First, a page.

Abu al-Khayr al-Masri, the deputy leader of al-Qaeda and the son-in-law of the late Osama bin Laden, was killed in a U.S. drone strike in northwest Syria, the group announced on Thursday, ending days of speculation about his fate.
Al-Masri, 59, was killed on Sunday when a drone operated by the U.S. Central Intelligence Agency (CIA) carried out a precision airstrike in the town of al-Mastuma in the Syrian province of Idlib, striking a vehicle that was passing through the area.
Photos from the scene began circulating hours later amid claims from multiple sources that al-Masri had been killed, but the U.S. military declined to provide information about the airstrike. Al-Qaeda confirmed al-Masri's death in a statement on Thursday, calling him a "hero".
Al-Masri, an explosives expert who was born in Egypt in 1957, was al-Qaeda's second-in-command and was a member of its shura council. He is also believed to have been married to a daughter of former al-Qaeda leader Osama bin Laden, who was killed in a U.S. raid in Pakistan in May 2011.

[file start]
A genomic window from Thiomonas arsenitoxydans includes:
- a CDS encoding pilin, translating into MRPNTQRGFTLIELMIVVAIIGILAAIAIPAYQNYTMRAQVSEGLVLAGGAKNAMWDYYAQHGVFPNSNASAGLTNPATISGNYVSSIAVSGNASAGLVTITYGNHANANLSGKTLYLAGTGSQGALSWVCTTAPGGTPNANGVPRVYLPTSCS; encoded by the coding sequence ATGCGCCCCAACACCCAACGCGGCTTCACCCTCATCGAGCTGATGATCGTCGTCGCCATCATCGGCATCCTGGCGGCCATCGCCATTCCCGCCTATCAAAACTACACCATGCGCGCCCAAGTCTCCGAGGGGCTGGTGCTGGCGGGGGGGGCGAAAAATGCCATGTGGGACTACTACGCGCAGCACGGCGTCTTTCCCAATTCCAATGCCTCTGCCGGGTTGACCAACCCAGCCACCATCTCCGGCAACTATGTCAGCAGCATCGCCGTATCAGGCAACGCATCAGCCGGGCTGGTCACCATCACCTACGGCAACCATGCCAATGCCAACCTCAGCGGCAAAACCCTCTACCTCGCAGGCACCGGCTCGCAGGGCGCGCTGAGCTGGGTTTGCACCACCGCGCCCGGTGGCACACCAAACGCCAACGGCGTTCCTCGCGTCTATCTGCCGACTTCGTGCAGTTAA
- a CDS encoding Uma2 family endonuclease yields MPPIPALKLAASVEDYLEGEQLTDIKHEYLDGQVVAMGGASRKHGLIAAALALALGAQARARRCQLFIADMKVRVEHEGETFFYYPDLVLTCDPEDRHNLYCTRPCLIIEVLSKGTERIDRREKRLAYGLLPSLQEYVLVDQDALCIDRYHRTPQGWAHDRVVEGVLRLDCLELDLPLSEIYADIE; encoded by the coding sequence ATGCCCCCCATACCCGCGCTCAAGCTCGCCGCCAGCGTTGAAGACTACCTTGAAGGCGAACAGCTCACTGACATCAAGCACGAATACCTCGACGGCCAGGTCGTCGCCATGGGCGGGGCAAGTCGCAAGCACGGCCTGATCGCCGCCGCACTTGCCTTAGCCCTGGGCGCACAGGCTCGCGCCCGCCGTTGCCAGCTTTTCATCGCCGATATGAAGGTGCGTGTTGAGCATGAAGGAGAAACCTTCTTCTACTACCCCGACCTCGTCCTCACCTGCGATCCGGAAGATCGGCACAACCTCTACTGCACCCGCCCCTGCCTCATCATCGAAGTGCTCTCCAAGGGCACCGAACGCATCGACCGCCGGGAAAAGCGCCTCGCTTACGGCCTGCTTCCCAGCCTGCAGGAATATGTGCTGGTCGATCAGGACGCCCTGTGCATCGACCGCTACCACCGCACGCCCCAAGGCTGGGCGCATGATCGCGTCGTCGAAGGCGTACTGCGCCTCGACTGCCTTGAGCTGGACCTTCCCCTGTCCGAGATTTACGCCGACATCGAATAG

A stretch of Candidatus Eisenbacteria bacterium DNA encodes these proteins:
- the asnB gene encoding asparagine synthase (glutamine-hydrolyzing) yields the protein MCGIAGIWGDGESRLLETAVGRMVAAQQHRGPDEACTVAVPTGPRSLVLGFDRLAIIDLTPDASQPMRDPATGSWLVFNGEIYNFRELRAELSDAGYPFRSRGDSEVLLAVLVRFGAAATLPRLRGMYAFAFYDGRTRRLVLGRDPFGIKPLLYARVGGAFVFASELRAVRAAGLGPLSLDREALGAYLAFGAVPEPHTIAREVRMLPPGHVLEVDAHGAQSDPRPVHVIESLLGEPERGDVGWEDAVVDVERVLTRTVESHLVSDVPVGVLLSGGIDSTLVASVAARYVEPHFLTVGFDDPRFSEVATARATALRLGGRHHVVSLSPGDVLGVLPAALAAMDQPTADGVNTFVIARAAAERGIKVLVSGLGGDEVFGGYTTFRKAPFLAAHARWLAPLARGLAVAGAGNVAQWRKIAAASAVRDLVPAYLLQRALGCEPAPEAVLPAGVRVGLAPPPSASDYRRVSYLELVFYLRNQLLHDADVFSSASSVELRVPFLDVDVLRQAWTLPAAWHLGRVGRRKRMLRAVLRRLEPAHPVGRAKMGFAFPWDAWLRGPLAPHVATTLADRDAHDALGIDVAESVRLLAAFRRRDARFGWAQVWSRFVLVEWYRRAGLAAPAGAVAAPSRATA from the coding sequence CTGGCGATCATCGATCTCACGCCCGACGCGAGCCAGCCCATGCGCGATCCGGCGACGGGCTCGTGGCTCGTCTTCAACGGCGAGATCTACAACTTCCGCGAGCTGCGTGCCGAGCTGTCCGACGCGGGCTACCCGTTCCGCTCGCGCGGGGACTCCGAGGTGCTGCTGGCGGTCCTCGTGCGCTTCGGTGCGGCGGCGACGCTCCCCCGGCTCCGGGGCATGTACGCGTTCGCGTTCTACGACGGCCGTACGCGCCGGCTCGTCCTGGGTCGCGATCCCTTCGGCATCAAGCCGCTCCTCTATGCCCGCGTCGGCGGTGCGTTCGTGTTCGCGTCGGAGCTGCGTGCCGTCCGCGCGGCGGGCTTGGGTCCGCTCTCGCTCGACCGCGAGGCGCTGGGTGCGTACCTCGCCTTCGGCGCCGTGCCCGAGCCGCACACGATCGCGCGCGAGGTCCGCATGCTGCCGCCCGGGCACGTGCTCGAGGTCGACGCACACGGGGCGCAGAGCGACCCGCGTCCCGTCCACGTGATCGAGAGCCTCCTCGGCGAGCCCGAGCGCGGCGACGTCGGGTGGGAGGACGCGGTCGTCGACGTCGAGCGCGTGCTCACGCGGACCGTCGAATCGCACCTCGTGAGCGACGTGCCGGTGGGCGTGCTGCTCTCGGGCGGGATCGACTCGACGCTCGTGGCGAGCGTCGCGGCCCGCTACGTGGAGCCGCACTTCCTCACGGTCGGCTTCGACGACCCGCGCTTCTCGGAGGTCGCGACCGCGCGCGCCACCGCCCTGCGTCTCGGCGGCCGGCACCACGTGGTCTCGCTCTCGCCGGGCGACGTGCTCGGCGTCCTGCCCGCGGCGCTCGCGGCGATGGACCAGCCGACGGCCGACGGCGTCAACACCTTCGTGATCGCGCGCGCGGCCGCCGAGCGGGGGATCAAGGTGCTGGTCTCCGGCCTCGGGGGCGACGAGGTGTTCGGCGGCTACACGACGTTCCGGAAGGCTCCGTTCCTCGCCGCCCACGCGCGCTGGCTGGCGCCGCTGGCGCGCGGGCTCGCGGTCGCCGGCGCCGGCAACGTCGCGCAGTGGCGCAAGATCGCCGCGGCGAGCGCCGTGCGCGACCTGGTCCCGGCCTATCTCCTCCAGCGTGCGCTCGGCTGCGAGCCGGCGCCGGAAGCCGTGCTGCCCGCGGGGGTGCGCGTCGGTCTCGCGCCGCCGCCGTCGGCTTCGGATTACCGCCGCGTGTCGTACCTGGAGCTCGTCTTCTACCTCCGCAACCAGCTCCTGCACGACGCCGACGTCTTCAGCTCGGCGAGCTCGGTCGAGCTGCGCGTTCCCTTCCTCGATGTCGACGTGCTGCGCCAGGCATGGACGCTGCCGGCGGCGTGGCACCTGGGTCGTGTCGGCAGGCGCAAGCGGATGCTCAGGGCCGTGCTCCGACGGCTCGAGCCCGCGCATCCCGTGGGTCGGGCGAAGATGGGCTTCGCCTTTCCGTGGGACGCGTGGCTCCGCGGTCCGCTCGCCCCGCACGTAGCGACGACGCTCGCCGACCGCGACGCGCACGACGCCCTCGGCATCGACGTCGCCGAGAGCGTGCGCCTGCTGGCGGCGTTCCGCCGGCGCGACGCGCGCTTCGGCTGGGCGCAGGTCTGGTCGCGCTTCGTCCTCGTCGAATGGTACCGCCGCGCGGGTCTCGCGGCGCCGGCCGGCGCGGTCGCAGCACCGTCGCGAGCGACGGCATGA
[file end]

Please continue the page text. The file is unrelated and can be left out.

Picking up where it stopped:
Private intelligence group the Soufan Group called al-Masri's death a "major blow" for al-Qaeda. "It was in al-Masri’s guesthouse in Kabul, Afghanistan, that (alleged 9/11 architect) Khalid Sheikh Mohammed briefed top al-Qaeda leaders about the planning of the September 11, 2001 attacks," the group said.
In addition to his links to the September 11 attacks, in which hijacked passenger planes were flown into the World Trade Center in New York and the Pentagon in Washington, D.C., al-Masri is also alleged to have been involved in the 1998 bombings of the U.S. embassies in Tanzania and Kenya.
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